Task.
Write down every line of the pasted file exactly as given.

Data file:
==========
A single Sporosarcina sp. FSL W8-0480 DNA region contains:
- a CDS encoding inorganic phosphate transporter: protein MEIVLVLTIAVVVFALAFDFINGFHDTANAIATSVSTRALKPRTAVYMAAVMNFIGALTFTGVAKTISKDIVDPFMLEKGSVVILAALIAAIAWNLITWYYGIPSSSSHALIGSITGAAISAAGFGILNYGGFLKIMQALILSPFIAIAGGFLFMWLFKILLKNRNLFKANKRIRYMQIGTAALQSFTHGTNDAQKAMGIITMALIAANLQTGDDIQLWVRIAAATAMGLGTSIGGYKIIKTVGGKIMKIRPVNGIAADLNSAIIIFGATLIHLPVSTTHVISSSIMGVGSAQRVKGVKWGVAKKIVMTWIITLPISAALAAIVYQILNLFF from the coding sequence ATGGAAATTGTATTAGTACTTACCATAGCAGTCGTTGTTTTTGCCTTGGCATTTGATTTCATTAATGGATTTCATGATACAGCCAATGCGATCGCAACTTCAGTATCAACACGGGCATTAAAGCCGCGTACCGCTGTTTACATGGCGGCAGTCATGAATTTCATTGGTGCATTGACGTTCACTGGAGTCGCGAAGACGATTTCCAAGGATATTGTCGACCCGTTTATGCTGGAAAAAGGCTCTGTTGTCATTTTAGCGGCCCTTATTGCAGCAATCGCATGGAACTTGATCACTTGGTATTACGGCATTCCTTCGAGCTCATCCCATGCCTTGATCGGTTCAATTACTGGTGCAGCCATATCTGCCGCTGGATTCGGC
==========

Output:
A single Sporosarcina sp. FSL W8-0480 DNA region contains:
- a CDS encoding inorganic phosphate transporter: protein MEIVLVLTIAVVVFALAFDFINGFHDTANAIATSVSTRALKPRTAVYMAAVMNFIGALTFTGVAKTISKDIVDPFMLEKGSVVILAALIAAIAWNLITWYYGIPSSSSHALIGSITGAAISAAGFGILNYGGFLKIMQALILSPFIAIAGGFLFMWLFKILLKNRNLFKANKRIRYMQIGTAALQSFTHGTNDAQKAMGIITMALIAANLQTGDDIQLWVRIAAATAMGLGTSIGGYKIIKTVGGKIMKIRPVNGIAADLNSAIIIFGATLIHLPVSTTHVISSSIMGVGSAQRVKGVKWGVAKKIVMTWIITLPISAALAAIVYQILNLFF from the coding sequence ATGGAAATTGTATTAGTACTTACCATAGCAGTCGTTGTTTTTGCCTTGGCATTTGATTTCATTAATGGATTTCATGATACAGCCAATGCGATCGCAACTTCAGTATCAACACGGGCATTAAAGCCGCGTACCGCTGTTTACATGGCGGCAGTCATGAATTTCATTGGTGCATTGACGTTCACTGGAGTCGCGAAGACGATTTCCAAGGATATTGTCGACCCGTTTATGCTGGAAAAAGGCTCTGTTGTCATTTTAGCGGCCCTTATTGCAGCAATCGCATGGAACTTGATCACTTGGTATTACGGCATTCCTTCGAGCTCATCCCATGCCTTGATCGGTTCAATTACTGGTGCAGCCATATCTGCCGCTGGATTCGGC